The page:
ReviewsIFC News. July 2010
Talk about family: Watchmaker Films has released the first of what it promises will be a series of DVDs collecting authentic home movies that have been gleaned from the global phenomenon called Home Movie Day, an annual celebration (first set in 2003 for the first Saturday in August, now in October) in which people all over the world simply set up venues where other people can bring their families' old small-gauge films and show them to rapt audiences.
The DVD, "Living Room Cinema Vol. 1," holds films shot on four continents and over eight decades (1920 to 1998), but shot by average people for their own reasons, with little or no sense of artifice, and focused almost entirely on family rituals and passing moments.
It's spellbinding, for obvious reasons -- this is history and life captured in amber, without a substantially controlling hand. It's time travel, pure and simple, but still saturated with rue and melancholy. (You watch baby footage from the '20s and you know it's likely that the child has already grown old and died, a realization that then infects even recent nursery photographs. Time passes, regardless of how much you photograph it to keep it still.)
There are weddings, too, and Orthodox Seders and bar mitzvahs, vacations to Miami and Havana -- a modern family even films the superstitious yard burial of their newborn's placenta. The film used ranges from 8mm to the bygone amateur stock 9.5mm to 35mm -- capturing San Francisco in the early '60s in CinemaScope, no less.
When you think about it, the implicit philosophy behind Home Movie Day and this nascent DVD series is so much more embracing and humane and genuine than the ideas that govern almost any other entertainment production. What's more important, anyway? It's fitting that the included booklet steers clear of contextualizing the films themselves (they all have commentary and titles provided by scholars and family members), but instead spends pages detailing how you, too, might organize and stage your own Home Movie Day.
Taking that cue, this October you could reawaken the pasts of dozens of forgotten families and generations' worth of ardor, hope, memories and drama, exactly as people around the world are doing the same thing.. (Michael Atkinson)
Film Comment. November/December 2007
If there's one sure axiom about the customs of family life, it's this: home movies are always boring. That being said, the people at the Center for Home Movies have somehow managed to crack this tautology of tedium with Living Room Cinema: Vol. 1, a collection of highlights from Home Movie Day events around the world that offers a novel exception: what about the home movies of complete strangers? With 22 films amounting to two hours of utterly non-boring footage that spans approximately 70 years, and optional commentaries by archivists, film historians, and the sometimes hilarious families themselves, Living Room Cinema proves to be much more than a cultural artifact, or a collectible item for film freaks and small-gauge enthusiasts; it'll really a must-have for anyone who's ever been captivated by the wordless draw of moving images, or the common intimacies of other people's lives. (Margaret Barton-Fumo)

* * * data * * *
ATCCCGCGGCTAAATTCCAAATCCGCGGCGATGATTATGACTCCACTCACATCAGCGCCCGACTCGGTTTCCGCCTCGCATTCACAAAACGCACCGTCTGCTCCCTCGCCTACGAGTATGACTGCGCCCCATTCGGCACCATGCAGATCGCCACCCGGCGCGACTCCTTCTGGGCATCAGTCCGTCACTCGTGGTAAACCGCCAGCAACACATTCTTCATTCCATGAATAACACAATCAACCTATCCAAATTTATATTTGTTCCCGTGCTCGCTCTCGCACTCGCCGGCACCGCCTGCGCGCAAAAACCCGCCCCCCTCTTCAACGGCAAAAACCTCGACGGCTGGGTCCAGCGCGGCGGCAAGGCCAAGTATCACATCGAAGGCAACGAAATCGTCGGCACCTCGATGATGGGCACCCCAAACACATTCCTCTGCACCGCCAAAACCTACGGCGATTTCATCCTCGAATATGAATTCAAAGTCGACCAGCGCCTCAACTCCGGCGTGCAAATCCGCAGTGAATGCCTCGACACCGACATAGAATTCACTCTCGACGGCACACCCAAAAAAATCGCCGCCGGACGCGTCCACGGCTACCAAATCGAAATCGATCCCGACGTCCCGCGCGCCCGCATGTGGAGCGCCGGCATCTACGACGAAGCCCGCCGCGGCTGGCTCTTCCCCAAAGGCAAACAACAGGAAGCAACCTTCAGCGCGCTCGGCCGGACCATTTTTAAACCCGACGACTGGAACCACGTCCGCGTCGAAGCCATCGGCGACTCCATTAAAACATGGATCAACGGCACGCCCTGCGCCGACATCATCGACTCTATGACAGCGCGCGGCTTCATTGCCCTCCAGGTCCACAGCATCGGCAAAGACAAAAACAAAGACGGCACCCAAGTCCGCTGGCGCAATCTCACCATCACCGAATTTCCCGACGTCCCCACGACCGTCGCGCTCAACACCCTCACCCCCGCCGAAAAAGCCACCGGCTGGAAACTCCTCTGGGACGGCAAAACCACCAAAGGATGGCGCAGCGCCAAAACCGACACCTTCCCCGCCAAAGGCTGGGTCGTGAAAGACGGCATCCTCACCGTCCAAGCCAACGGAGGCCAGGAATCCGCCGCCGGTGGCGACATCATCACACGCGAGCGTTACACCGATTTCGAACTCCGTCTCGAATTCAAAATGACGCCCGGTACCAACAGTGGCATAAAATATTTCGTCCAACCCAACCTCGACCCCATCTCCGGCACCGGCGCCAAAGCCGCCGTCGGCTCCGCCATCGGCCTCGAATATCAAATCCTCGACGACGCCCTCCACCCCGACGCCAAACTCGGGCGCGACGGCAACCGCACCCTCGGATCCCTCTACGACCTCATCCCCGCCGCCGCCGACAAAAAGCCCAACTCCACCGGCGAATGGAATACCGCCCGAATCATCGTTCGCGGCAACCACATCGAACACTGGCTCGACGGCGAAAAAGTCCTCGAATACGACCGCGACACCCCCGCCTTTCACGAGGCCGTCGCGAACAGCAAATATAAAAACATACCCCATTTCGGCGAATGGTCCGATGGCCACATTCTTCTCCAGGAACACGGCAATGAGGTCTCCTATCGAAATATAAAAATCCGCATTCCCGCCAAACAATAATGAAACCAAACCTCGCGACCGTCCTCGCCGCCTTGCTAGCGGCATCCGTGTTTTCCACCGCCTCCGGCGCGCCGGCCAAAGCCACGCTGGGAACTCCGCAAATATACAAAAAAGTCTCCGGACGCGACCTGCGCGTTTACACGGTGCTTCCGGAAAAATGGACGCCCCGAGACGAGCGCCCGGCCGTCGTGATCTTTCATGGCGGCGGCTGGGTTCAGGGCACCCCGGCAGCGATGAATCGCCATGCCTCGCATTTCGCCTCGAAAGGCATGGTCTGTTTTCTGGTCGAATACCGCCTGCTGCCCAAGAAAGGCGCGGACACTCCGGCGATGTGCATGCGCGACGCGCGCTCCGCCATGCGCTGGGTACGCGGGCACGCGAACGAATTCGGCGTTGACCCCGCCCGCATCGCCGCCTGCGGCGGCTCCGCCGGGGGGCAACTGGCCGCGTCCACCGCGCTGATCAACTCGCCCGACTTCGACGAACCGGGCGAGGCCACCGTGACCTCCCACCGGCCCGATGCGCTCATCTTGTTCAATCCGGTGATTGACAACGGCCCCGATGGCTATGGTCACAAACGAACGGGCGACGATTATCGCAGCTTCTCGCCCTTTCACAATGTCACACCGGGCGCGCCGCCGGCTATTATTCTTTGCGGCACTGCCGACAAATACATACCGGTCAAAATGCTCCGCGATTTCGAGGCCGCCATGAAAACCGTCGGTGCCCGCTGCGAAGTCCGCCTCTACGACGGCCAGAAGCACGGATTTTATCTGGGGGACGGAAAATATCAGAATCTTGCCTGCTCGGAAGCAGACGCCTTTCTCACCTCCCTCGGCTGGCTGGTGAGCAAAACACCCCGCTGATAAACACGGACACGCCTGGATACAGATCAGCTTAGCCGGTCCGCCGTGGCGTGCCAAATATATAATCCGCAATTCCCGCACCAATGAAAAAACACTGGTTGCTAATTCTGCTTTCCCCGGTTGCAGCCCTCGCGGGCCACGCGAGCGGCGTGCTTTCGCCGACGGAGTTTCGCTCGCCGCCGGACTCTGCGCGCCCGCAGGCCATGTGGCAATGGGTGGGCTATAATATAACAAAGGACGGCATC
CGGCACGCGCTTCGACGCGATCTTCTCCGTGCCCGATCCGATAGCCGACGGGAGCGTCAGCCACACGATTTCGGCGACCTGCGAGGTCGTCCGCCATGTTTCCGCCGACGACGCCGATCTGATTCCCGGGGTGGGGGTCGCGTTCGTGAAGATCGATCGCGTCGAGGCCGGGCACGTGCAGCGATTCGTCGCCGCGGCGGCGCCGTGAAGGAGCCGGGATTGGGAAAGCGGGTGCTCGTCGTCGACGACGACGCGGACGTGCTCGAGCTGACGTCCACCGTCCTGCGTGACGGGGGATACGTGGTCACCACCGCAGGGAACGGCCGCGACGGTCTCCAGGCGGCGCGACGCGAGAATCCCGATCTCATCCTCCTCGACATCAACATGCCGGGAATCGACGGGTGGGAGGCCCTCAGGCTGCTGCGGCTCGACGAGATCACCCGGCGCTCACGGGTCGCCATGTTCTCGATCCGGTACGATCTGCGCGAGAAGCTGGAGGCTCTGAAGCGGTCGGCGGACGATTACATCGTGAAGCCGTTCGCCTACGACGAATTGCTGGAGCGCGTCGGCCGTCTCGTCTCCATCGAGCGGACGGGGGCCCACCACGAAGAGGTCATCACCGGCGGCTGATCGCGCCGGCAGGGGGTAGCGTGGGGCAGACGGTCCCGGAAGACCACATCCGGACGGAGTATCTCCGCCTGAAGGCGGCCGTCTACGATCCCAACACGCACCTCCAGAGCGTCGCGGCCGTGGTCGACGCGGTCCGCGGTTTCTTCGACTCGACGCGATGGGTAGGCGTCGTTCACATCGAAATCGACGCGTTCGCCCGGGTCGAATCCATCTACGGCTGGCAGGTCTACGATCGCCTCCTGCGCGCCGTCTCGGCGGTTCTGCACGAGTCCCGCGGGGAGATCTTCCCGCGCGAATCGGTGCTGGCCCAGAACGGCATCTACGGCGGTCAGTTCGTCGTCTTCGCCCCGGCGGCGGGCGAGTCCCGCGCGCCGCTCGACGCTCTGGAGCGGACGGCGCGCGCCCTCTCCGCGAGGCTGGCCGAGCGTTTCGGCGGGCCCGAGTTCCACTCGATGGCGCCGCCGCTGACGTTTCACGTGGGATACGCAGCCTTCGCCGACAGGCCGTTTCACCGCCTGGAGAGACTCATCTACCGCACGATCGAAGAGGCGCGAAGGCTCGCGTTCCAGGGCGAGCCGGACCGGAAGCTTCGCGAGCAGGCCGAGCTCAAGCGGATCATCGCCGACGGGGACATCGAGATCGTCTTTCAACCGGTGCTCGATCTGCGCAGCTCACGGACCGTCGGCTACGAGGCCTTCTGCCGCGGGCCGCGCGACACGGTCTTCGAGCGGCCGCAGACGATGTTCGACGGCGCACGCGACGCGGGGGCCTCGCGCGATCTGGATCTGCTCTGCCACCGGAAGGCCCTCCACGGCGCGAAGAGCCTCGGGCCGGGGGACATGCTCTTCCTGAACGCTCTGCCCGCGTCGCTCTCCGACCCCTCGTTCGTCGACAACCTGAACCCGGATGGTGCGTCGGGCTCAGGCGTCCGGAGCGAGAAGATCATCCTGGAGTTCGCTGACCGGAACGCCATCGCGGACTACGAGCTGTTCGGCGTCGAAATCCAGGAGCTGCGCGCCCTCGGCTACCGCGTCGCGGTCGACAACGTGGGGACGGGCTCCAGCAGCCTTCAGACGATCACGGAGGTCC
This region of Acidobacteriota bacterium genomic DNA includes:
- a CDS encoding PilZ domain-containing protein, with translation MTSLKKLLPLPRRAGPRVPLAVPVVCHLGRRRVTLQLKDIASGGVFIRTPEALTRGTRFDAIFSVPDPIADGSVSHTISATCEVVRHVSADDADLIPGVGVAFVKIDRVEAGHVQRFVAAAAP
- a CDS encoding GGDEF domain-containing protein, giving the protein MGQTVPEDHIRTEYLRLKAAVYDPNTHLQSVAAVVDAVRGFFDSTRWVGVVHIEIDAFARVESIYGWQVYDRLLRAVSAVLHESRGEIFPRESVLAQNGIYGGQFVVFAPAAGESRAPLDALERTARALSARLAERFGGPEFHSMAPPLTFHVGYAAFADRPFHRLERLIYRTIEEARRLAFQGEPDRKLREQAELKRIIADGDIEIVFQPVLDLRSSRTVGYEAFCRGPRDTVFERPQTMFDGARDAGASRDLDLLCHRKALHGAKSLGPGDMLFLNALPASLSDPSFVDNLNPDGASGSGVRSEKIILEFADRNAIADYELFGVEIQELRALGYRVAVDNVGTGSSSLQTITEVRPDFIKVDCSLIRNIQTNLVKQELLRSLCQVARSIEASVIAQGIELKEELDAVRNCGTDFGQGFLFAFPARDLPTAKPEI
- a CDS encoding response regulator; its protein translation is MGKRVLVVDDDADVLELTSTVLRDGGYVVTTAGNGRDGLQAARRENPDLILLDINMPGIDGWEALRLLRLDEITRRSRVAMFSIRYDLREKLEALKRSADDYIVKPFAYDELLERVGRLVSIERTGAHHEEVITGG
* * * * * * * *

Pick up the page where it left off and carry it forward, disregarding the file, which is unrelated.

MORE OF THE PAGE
Library Journal. February 15, 2008
Home Movie Day first commenced in August 2003 when a group of film archivists created a cultural outlet for the public display of private films. Similar gatherings have occurred annually worldwide. This diverse collection presents 22 amateur films, including a 16mm print of George Eastman and Thomas Edison documenting the use of Kodak's Kodacolor technology. It also contains films of utter anonymity, such as a Super 8 recording of carnival rides in action--the film's silver emulsion having decomposed so as to produce a psychedelic experience not unlike that of a kaleidoscopic acid rock video. If only commercially driven content such as America's Funniest Home Videos or "reality" TV were so curiously entertaining. Living Room Cinema's bits of personal history are engrossing because they were never intended for mass viewing. Spanning much of the last century, the films provide authentic voyeurism; conscious cinema verite this is not. Many of the clips are presented with optional commentary by various participants, family members, or discoverers of lost treasures. Alternatively, composer Donald Sosin provides original music scores recalling silent film-era accompaniment. Recommended for libraries serving film studies programs. (Eric Pasteur, Peoria P.L., IL)